Umar Zulqarnain‘s reflection “Why We Are Together but Feel Alone” considers technology’s impact on our relationships with other people. It was originally published on the Huffington Post. Republished with friendly permission.
Over the past few years I have gradually become very antisocial. I remember a time when I always wanted to be “connected” to the world, to be talking to people, to be around people. I began to find that I preferred time to myself in quiet contemplation. I began to prefer my own company. It was time I could spend attempting to look within myself, to learn about myself. Recently, when I decided to delve back into the social realm, I was in for a surprise. The more people I would meet and talk to, the more I would see recurring patterns. It was an unexpected opportunity to learn about myself and others.
Technology is robbing us of our ability to build genuine relationships.
I realized how much technology is changing the dynamics of our relationships, it is changing how we treat people and the value we place on conversations and ultimately relationships. Technology is robbing us. Technology has become a roadblock in our ability to grow. Technology is putting us in a place where we are not “alone enough” for quiet contemplation, not “alone enough” to learn about ourselves, yet it is providing us with the illusion of being connected, of feeling the presence of others in our lives. Technology is robbing us of our ability to build genuine relationships.
It is, however, important to make the distinction that it is not an inherent quality within that form of communication that is leading us down this path, technology can be used without its detrimental effects. I think it is important for us to understand what the problem is, to understand our role in facilitating it, and how we can make changes to live an emotionally healthy life that fosters self-awareness and opportunities to build genuine relationships.
Technology is creating a generation of people who are both afraid of loneliness and of intimacy. We hide from others while being connected to them. We turn to technology in those moments of loneliness, those moments when we feel that we need human contact. We turn to technology because that feeling gives us anxiety, makes us sad, and makes us feel alone. That is our biggest fear. To be alone. Interactions become a transaction of words rather than meaningful conversations. Conversations becomes a self-serving tool that are used to fulfill our own needs.
We decide where we direct our attention. We decide when we give others attention and how much. The paradox lies in our inner state. We often feel anxiety when we are alone, anxiety that there is no one there. Yet our lack of self-awareness leads us to feel distant during conversations. So when that void created by loneliness is presumed to be filled, we are still left with a feeling of being connected but being apart.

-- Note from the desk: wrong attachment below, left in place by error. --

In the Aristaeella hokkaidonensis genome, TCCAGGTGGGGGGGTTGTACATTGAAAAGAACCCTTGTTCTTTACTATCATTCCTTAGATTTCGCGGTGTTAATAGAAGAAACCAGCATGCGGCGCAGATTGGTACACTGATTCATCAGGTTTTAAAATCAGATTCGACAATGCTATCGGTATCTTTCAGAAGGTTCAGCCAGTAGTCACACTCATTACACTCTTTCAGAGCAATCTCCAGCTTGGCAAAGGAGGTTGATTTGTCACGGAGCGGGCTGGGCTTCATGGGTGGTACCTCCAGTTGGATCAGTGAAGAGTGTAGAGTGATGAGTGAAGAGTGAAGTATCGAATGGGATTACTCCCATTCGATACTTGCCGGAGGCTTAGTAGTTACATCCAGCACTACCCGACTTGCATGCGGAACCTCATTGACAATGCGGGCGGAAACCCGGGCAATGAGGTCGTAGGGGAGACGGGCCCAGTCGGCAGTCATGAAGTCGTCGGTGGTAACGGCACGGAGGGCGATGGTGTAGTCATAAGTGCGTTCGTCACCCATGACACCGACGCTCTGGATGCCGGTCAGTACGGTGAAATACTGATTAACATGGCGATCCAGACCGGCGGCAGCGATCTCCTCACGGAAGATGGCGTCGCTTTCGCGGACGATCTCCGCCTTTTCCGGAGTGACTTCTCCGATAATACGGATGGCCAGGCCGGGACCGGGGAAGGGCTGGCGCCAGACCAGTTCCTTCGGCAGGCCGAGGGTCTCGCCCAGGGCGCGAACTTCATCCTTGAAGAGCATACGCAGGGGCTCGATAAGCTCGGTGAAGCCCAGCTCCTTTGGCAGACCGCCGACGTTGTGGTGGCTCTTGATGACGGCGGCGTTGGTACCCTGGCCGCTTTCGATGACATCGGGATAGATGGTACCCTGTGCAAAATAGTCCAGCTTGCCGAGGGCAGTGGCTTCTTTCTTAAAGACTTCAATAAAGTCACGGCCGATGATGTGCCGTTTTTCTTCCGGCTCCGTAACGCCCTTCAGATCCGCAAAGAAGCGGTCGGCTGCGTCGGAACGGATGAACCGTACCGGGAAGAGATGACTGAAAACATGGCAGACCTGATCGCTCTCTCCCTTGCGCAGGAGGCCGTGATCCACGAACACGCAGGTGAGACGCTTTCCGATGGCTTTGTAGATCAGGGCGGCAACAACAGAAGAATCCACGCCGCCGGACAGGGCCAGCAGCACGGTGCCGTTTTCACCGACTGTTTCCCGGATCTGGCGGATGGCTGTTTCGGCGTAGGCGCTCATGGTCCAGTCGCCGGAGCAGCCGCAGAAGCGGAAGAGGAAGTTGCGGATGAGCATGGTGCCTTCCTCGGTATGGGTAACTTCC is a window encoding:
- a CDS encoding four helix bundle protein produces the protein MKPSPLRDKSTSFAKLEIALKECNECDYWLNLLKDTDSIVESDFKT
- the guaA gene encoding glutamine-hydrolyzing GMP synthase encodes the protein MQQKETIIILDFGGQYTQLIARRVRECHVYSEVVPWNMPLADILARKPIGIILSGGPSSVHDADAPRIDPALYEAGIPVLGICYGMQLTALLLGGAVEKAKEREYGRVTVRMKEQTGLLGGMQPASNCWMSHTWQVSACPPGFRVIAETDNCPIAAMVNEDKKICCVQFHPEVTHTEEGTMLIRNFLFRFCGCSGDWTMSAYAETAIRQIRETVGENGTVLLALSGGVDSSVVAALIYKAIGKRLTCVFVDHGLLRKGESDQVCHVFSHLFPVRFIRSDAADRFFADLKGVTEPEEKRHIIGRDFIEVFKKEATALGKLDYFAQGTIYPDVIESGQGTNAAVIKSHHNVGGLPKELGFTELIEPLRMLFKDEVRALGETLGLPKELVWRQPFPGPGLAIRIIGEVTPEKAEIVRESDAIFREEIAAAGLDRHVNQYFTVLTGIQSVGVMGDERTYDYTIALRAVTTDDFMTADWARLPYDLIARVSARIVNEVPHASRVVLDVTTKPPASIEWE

Technology allows us to hide from others while being connected. We can edit who we are, what we say, and how we are perceived. We become willing to dispense with people and comfortable with being dispensed. We can decide when to communicate and how much. We become willing to leave when things are difficult, we are willing to turn away our attention when we become anxious.
We turn to technology because of anxiety from feeling alone and unconnected, but technology feeds another form of anxiety. Our ability to edit ourselves increases our desire to be perceived by others a certain way. We begin to place more value in what others think about us. We begin to reinforce the subconscious belief that who we are is a product of what others think of us. This feeling causes social anxiety, it makes us feel uneasy, and often it makes us feel cornered during conversation. We become afraid and unwilling to continue when we encounter what is perceived as lack of control. When we don’t know what to say, when we don’t know how to respond, we become afraid, we become terrified, we become anxious.
For us to foster healthy relationships, it requires us to become comfortable with loneliness.
The reality is, relationships are demanding. Relationships require effort and they require us to be uncomfortable. For us to foster healthy relationships, it requires us to become comfortable with loneliness.
Until we feel “loneliness,” we can’t understand ourselves. Until we feel “loneliness,” we can’t learn how to be alone. And until we begin to love our own company, we can’t genuinely love others for who they are. A paradox? Loving our own company means facing our demons, facing our insecurities, facing the anxiety, the moments of sadness and longing for human contact. Understanding where those feelings come from and why.
Becoming comfortable with loneliness means we can enter relationships for the right reasons. As Abu Hamid Al-Ghazali said, “a person may at lesser levels love self, or others as they serve self. But in the highest form of love we love the other not merely for the happiness the other brings us; the thing itself is our happiness.” This statement provides immense guidance for how to build healthy relationships. If we are connecting with people to get rid of our loneliness, we are using those people for selfish reasons. They become dispensable. If we attempt to build relationships simply out of the desire to love others, our love for others is the source of our happiness. Our happiness is our love, it is internal and does not require any reciprocity. How others respond to that love, the difficulties and hurdles that come in our way have no bearing on that feeling. Our love for others is the end in itself. We love for the sake of love.